well i will admit i am trying to persuade you to never stop translating..i don’t know whether it will be successful or not..it is still a heartfelt request..even if less people read your translations these people will never forget these stories and catharcity..whenever they get reminded of these stories they will remember your translations and probably com back and reread few chapters like me..isn’t that more meaningful :)..
        your well wisher
        Divya
        (i dont rally post comments so easily either i felt this is really a wonderful coincidence that i finished reading ten years of warmth and saw your post and i felt i must must write to you…until you start translating again..i will try my level best to understand machine translated chapters..:))

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        1. Hi, glad you enjoyed reading my translations 🙂 I do hope to continue translating MGT but my life is pretty hectic now so I’m not sure if I can commit to it, partially because it’s a very long novel. When I first started translating MGT, it was my first novel and I didn’t expect the amount of time it would take. I think I might transcribe the radiodrama to give a summary of the entire novel as a closure though. Because the radiodrama does capture the major events that happened in the novel, but in a more concise way because it lacks narration.

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          1. Thats unfortunate since i love the way you translate the narration. It very rare to fine a translator who envokes the same amount of atmosphere and emotion you envoke from the readers throuhh your writing. If you do want to contuine as a radio drama than alright. But if you could continue with the way as now then as a fellow foller of your work please take as much time as you need to do a chapter or half a chapter. I once waited on translation group who took almost a year or 5-6 months to release a chapter but people still read it. Because no matter how impatient we may be, once we read quality writing like yours then the 6 month gap becomes worth it. Besides if you want to pick up side project inbetween to spice up your website then that be great too. I’m sure you’ve build a loyal fanbase that will trust your tast in novels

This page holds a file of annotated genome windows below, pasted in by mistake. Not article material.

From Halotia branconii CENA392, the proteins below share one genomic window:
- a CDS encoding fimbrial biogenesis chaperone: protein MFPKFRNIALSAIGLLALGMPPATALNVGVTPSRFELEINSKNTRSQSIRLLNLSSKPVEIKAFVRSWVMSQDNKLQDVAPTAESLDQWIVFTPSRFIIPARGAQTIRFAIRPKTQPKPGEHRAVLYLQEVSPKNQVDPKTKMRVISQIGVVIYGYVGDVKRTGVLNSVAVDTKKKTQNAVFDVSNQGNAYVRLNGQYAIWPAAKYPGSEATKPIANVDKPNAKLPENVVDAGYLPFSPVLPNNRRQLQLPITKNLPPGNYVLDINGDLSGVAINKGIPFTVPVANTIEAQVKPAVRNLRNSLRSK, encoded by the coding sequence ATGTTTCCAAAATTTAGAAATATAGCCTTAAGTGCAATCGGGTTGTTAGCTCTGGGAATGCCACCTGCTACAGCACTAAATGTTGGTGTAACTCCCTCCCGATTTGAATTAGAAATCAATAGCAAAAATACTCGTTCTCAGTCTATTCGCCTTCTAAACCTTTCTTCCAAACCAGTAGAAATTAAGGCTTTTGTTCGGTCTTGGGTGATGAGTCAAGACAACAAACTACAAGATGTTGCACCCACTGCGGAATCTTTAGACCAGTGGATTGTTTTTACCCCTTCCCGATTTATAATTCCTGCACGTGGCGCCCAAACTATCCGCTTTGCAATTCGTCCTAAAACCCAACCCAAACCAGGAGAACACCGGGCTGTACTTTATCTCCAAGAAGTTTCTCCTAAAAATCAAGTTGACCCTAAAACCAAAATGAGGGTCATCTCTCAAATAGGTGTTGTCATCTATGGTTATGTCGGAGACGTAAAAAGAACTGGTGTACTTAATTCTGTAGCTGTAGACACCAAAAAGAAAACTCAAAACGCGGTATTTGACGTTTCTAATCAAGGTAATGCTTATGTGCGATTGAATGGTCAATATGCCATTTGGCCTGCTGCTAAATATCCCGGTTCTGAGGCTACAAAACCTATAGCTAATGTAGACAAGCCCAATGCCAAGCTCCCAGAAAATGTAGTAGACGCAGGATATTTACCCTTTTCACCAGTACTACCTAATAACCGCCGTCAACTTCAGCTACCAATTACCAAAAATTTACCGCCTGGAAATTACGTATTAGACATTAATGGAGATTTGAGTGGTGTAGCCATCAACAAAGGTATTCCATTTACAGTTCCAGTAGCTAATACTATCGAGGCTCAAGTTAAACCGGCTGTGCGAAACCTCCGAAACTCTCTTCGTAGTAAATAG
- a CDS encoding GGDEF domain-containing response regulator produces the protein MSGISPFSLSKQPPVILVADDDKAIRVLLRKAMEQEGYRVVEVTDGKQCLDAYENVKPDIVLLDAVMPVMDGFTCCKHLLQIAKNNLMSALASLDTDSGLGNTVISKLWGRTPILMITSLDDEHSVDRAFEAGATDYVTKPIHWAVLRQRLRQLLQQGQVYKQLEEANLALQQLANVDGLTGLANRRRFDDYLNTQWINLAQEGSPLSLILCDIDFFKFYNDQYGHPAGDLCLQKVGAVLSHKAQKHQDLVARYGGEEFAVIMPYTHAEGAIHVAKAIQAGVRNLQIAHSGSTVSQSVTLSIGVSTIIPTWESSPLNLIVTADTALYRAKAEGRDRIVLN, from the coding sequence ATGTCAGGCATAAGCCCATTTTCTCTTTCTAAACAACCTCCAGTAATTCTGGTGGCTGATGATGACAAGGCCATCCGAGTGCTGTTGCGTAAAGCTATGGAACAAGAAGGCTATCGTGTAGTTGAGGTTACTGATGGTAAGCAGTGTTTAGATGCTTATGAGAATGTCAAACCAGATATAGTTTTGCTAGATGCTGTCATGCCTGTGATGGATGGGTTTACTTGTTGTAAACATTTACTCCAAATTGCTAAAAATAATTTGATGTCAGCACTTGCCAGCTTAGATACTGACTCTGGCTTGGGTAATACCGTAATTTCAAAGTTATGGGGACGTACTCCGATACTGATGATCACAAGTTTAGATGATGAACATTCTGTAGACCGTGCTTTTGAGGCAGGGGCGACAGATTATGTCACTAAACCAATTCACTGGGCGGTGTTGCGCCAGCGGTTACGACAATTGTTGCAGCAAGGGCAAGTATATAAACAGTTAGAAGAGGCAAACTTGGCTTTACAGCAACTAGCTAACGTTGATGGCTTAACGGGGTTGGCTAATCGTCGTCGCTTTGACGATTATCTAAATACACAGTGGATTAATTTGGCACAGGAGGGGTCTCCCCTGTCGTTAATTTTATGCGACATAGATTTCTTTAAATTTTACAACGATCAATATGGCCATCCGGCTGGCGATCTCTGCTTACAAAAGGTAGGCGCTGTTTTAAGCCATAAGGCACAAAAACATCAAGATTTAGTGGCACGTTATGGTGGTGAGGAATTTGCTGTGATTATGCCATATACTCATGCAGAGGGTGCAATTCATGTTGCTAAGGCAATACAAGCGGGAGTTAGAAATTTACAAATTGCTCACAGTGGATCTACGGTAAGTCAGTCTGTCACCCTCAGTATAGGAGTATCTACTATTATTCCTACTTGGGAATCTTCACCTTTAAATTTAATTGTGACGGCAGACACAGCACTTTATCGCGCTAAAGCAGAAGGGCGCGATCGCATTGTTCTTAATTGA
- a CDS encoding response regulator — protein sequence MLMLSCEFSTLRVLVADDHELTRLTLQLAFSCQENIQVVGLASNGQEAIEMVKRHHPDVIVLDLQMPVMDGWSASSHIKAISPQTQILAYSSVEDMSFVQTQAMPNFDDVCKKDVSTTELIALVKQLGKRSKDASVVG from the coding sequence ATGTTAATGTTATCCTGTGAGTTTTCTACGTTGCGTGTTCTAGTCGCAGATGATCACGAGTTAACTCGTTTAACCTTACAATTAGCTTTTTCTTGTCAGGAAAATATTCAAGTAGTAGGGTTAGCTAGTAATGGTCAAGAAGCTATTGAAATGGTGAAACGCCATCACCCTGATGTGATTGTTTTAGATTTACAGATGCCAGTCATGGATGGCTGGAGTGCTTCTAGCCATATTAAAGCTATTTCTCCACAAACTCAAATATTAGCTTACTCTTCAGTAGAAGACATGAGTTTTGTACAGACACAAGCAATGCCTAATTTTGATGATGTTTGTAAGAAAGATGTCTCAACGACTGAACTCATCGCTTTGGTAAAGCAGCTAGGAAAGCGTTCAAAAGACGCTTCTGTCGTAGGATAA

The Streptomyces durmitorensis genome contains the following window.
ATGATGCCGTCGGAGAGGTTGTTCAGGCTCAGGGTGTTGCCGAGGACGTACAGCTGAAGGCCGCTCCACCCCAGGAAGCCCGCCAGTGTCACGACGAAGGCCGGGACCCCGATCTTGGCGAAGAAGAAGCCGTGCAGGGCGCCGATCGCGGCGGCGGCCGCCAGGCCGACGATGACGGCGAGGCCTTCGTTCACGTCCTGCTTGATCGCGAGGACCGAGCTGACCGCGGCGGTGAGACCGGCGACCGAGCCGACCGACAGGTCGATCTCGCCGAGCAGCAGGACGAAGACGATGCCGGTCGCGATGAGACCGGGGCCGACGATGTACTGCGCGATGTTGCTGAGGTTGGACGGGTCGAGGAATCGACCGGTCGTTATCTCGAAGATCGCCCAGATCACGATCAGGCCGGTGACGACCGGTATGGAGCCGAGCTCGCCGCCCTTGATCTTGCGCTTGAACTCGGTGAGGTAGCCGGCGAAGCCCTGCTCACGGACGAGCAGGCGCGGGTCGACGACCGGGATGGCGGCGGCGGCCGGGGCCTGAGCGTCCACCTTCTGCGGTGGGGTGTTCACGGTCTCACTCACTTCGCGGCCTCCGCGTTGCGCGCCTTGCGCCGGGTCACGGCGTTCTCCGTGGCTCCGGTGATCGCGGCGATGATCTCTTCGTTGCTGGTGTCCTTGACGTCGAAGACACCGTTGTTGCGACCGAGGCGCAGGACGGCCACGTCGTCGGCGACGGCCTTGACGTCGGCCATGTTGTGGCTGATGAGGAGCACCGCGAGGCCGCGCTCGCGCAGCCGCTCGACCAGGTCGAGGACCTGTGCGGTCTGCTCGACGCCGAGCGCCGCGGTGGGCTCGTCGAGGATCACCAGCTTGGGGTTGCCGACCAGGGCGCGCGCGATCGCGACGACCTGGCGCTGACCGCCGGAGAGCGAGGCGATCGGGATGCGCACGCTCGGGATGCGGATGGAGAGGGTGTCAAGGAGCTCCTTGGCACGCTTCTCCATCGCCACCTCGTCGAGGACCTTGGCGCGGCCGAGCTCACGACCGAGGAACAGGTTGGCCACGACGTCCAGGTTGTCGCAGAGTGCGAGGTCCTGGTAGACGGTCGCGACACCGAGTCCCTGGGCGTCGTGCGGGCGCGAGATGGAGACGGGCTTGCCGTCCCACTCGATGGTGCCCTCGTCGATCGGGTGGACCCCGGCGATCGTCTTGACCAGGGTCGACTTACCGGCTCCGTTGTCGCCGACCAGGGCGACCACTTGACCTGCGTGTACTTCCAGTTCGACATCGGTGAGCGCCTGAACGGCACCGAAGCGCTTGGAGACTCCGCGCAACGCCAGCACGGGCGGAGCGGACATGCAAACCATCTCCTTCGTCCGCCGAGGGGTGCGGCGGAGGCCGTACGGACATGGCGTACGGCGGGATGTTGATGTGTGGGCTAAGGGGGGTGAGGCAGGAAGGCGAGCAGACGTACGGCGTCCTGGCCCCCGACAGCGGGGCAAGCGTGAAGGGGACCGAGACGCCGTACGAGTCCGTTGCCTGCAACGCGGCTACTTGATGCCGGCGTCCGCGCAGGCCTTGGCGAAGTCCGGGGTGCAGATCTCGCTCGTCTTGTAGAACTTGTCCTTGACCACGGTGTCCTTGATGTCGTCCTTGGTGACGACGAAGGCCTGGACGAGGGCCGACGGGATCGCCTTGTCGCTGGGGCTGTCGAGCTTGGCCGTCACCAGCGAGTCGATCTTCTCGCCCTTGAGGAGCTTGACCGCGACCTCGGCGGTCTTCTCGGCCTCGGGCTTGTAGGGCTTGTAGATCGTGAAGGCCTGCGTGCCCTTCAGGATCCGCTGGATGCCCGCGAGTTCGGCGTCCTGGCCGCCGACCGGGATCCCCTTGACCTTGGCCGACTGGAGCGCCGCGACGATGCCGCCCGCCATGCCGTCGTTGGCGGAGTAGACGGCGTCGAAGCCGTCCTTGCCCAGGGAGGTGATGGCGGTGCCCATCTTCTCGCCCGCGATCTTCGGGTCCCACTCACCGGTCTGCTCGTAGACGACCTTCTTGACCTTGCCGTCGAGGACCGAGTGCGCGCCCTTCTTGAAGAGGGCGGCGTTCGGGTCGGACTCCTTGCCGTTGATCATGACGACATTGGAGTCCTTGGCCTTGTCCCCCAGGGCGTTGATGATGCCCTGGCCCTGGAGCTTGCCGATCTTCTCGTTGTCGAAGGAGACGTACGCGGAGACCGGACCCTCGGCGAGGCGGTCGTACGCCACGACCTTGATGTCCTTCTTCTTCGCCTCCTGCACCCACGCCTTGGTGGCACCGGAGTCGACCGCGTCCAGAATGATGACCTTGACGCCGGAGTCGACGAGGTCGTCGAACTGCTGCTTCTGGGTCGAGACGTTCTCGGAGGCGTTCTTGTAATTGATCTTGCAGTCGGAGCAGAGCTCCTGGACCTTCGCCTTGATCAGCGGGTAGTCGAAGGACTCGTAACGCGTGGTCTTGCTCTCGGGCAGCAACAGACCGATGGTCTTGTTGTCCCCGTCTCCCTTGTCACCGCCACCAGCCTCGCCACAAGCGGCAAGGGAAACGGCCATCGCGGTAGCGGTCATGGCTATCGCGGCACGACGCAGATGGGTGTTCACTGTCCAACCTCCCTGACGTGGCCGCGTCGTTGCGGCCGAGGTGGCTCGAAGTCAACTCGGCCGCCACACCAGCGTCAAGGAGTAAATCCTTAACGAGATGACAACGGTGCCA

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          2. That’s unfortunate since I love the way you translate the narration. It very rare to fine a translator who envokes the same amount of atmosphere and emotion you envoke from the readers through your writing. If you do want to continue as a radio drama then alright, I’m sure life has been difficult. But if you could continue with the way as now then as a fellow foller of your work please take as much time as you need to do a chapter or half a chapter. I once waited on translation group who took almost a year or 5-6 months to release a chapter but people still read it. Because no matter how impatient we may be, once we read quality writing like yours then the 6 month gap becomes worth it. Besides if you want to pick up side project inbetween to spice up your website then that be great too. I’m sure you’ve build a loyal fanbase that will trust your tast in novels

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  2. I cant survive reading your narrative I doubt I can read the epilogue. It is so sad for the real couple who didnt make it s a pair.
    Thanks for translating this though Catharcity.

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  3. 😭😭😭😭😍❤❤❤❤❤thank u for sharing !!! I hope u change ur mind and continue the story and the other stories 😢😢😢😢😭😭😭😭❤❤❤❤😚😚😚😚

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  4. I want to take up this novel with your permission. I loved it. And the first chap you translated is so dreamy and sad at the same time~